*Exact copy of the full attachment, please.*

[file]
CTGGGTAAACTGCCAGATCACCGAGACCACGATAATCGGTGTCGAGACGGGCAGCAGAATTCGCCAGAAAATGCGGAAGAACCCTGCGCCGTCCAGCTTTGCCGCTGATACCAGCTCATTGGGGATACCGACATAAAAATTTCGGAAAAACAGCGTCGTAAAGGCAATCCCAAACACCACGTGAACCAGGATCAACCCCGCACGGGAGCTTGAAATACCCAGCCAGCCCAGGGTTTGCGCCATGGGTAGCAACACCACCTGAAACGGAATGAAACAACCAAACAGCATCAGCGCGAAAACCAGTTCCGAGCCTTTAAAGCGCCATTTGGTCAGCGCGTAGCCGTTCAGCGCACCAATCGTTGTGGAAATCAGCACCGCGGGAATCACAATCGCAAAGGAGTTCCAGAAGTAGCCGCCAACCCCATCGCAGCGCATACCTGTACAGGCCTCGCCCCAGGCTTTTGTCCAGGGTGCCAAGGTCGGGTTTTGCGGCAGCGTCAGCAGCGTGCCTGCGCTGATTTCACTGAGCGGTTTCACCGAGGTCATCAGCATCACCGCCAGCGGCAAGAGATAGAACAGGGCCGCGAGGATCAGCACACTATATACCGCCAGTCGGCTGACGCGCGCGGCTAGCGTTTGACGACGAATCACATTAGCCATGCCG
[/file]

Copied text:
CTGGGTAAACTGCCAGATCACCGAGACCACGATAATCGGTGTCGAGACGGGCAGCAGAATTCGCCAGAAAATGCGGAAGAACCCTGCGCCGTCCAGCTTTGCCGCTGATACCAGCTCATTGGGGATACCGACATAAAAATTTCGGAAAAACAGCGTCGTAAAGGCAATCCCAAACACCACGTGAACCAGGATCAACCCCGCACGGGAGCTTGAAATACCCAGCCAGCCCAGGGTTTGCGCCATGGGTAGCAACACCACCTGAAACGGAATGAAACAACCAAACAGCATCAGCGCGAAAACCAGTTCCGAGCCTTTAAAGCGCCATTTGGTCAGCGCGTAGCCGTTCAGCGCACCAATCGTTGTGGAAATCAGCACCGCGGGAATCACAATCGCAAAGGAGTTCCAGAAGTAGCCGCCAACCCCATCGCAGCGCATACCTGTACAGGCCTCGCCCCAGGCTTTTGTCCAGGGTGCCAAGGTCGGGTTTTGCGGCAGCGTCAGCAGCGTGCCTGCGCTGATTTCACTGAGCGGTTTCACCGAGGTCATCAGCATCACCGCCAGCGGCAAGAGATAGAACAGGGCCGCGAGGATCAGCACACTATATACCGCCAGTCGGCTGACGCGCGCGGCTAGCGTTTGACGACGAATCACATTAGCCATGCCG